Knowing the meeting rules
PUBLISHED: 11:35 19 January 2006 | UPDATED: 09:27 06 May 2010
Re Meeting farce by a disgusted ratepayer of Stevenage. I write in reply to the above letter printed in the Stevenage Comet issue January 12. Firstly, I was not aware that we had any ratepayers in Stevenage or in fact anywhere in the country since we all
Re Meeting farce by a disgusted ratepayer of Stevenage.
I write in reply to the above letter printed in the Stevenage Comet issue January 12.
Firstly, I was not aware that we had any ratepayers in Stevenage or in fact anywhere in the country since we all pay council tax and have done for several years. 1989 was the last year anyone paid rates.
I raise this because the person who wrote the letter insists that everything should be correct.
The planning committee which I chair was being asked to consider a change in condition to a planning permission granted on September 6, 2005 to raise the height of visibility splays from 0.5m to 1m to serve both accesses to a proposed new development. The matter was a technical highways issue, so officers from the county council (who are the highways authority, not Stevenage Borough Council) had been asked to attend.
Members of the public are allowed to submit written representation to the meeting which is then given to all members. One member of the public may speak against the proposal and can represent the views of others if necessary. They may speak for three minutes. This was allowed at the meeting.
A planning meeting is not a meeting where members of the public can interject or ask questions (hence the written representation plus one speaker).
We make decisions based on planning law and conditions and not what we might personally feel or think. We have to approve or refuse and application using planning conditions,. This is because if we refuse an application, there is a right of appeal. If the appeal is upheld the council can be liable for costs, which are all paid for from council tax payers money and could be substantial.
The borough council planning officers are a highly professional team who spend many hours working with applicants trying to explain why certain conditions have to be imposed on planning applications and trying to achieve satisfactory objectives within planning law.
The borough meets all of its targets and has very few appeals and an even smaller number of appeals that are overturned. We give the public maximum opportunity through consultation to raise any objections. We are now being accused of giving inaccurate information.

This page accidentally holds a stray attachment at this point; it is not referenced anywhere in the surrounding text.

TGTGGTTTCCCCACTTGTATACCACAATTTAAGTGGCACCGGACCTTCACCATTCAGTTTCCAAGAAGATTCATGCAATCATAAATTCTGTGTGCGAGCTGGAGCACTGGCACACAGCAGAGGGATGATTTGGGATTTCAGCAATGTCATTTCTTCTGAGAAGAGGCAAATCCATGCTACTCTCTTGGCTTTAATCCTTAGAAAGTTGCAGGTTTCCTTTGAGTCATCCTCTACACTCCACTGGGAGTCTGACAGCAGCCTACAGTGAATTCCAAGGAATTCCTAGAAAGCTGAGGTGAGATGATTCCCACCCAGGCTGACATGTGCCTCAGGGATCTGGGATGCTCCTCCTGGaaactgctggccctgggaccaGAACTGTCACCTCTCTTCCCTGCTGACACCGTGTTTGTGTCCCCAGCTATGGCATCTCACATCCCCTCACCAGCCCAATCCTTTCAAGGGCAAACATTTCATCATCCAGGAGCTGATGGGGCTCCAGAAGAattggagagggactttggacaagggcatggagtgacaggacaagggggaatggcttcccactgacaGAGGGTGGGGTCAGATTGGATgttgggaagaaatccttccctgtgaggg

We cannot have outbursts by members of the public who have had the procedures explained to them beforehand by officers and by myself at the beginning of the meeting.
The outburst at this meeting continued after I had re-explained the rules and caused an adjournment of more than 10 minutes while once again our officers tried to make the members of the public aware of the correct procedures.
Pugnacious - dictionary definition: "given to fighting, combative, quarrelsome". I hardly think this was the correct use of the word. I tried clearly and quietly many times to explain the rules that govern the meeting, and as a last resort had to adjourn the meeting. The final step would have been to hold the meeting without members of the public being present. In the end this final step was not necessary, and we were able to make a decision with the public present.
Councillors are elected to represent the views of all electors and to abide by a local code of conduct for councillors and to do our best for the whole of the town. We do know who puts us in our position and who can remove us. Our record for improving all facilities in Stevenage is there for all to see, both in housing, employment, transport, community, planning and recreation. I am sorry that the person concerned did not get the outcome they wanted, but all planning decisions have to be made on planning law and not personal preferences.
Cllr Joan Lloyd, Chairman of planning and development, Stevenage Borough Council